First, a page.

Wearing what looks like an old dressing-gown, hair shoved up any old how, pouring sweat and mascara, Bette Midler closes her stage show a heaving wreck, and the audience love it. As 'The Divine Miss M', 'Sophie Tucker' and 'Dolores DeLago, the Toast of Chicago', she has cracked the dirtiest jokes, sung the raunchiest songs, derided the audience ('You'll laugh at any old thing'), belittled the Royals, the French, the Germans, herself, strutted, gone through her bump and grind routine, and yet at the end of it all manages to convince you with that tremulous smile that she is as insecure as any little girl from the Bronx just starting out in showbiz. It is the precise dash of self-mockery that she adds to even her crudest stories and gestures that takes the sting from the tail, that makes the wonderfully slaggy Greek chorus ('The Harlettes') her partners and not just a titillating sideshow, and that raises the 'smutty joke' from the gutter to the flyover. Unsullied, despite her efforts, Bette triumphs.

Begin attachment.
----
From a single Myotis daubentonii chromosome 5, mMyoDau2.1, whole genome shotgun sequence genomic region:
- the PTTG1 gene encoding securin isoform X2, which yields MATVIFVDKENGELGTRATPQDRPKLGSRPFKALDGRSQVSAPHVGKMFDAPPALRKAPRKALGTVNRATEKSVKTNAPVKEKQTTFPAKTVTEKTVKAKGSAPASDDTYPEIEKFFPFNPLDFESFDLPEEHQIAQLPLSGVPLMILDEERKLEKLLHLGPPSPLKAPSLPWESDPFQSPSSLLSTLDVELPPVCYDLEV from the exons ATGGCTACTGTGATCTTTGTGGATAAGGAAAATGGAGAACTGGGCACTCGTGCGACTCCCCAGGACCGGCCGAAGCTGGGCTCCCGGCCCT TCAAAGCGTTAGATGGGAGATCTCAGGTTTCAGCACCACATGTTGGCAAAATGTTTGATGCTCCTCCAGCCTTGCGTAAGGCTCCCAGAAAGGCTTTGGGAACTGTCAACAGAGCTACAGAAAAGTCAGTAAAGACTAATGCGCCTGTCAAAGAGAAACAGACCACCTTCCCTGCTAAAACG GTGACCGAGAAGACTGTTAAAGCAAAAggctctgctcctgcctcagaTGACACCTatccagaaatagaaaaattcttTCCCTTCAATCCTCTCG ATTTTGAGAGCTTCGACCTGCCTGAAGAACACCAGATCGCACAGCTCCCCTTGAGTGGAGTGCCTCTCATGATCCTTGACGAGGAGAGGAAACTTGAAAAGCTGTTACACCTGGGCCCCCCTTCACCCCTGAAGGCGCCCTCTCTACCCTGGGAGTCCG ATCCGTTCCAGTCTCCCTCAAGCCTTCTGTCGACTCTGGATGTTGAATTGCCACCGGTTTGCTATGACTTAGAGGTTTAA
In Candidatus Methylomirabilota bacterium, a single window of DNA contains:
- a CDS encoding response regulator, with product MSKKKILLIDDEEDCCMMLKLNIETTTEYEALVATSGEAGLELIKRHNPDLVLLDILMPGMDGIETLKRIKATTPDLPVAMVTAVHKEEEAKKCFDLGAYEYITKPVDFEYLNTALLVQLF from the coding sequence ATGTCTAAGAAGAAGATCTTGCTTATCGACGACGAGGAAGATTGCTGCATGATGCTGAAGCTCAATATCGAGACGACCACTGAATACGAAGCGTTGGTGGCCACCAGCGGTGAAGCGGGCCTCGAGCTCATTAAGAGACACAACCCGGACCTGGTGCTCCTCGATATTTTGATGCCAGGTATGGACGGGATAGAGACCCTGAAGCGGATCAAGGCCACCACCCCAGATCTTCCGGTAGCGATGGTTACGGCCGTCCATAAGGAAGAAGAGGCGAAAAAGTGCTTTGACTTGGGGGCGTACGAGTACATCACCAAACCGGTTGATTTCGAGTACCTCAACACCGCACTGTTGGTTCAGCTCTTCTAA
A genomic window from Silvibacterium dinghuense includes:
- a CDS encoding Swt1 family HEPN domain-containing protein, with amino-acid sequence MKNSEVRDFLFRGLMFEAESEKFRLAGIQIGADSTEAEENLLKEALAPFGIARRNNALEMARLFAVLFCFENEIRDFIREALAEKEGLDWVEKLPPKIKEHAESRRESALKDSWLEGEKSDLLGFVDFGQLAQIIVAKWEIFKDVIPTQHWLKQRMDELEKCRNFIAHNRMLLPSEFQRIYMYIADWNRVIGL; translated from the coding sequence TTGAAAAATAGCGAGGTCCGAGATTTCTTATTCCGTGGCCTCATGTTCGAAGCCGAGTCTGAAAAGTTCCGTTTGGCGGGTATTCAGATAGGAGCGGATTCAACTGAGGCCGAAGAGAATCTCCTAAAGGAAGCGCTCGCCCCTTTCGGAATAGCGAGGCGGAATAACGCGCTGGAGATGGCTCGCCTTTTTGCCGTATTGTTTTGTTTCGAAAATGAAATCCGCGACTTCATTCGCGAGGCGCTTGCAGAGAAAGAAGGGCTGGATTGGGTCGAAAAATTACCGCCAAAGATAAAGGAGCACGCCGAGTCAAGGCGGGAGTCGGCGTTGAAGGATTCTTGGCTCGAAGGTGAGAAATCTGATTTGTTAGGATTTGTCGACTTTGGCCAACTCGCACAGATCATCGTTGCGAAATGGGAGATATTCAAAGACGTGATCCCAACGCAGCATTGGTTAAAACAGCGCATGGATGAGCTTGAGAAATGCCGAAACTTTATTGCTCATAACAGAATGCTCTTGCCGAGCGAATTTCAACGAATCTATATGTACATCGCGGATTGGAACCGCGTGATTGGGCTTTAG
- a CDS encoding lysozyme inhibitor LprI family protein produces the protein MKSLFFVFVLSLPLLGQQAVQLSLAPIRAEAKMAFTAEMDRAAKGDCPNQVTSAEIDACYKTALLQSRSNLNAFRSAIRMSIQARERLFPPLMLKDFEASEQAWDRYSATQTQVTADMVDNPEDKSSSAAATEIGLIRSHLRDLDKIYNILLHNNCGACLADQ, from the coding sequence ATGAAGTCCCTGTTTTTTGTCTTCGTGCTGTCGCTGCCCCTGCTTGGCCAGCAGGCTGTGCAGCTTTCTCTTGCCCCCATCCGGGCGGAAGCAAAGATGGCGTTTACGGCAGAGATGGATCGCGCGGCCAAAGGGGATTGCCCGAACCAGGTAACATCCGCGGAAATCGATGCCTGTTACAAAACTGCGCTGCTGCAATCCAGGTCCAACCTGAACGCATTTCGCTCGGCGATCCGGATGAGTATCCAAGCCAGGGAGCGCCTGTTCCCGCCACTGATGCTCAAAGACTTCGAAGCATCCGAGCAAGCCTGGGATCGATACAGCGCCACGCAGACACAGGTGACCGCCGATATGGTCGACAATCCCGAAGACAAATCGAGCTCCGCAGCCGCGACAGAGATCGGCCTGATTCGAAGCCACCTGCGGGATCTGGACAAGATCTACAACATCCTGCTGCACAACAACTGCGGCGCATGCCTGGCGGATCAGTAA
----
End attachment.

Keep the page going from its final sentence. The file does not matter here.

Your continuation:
Cast and crew
|Screenwriter:||Jerry Blatt, Bette Midler, Bruce Vilanch|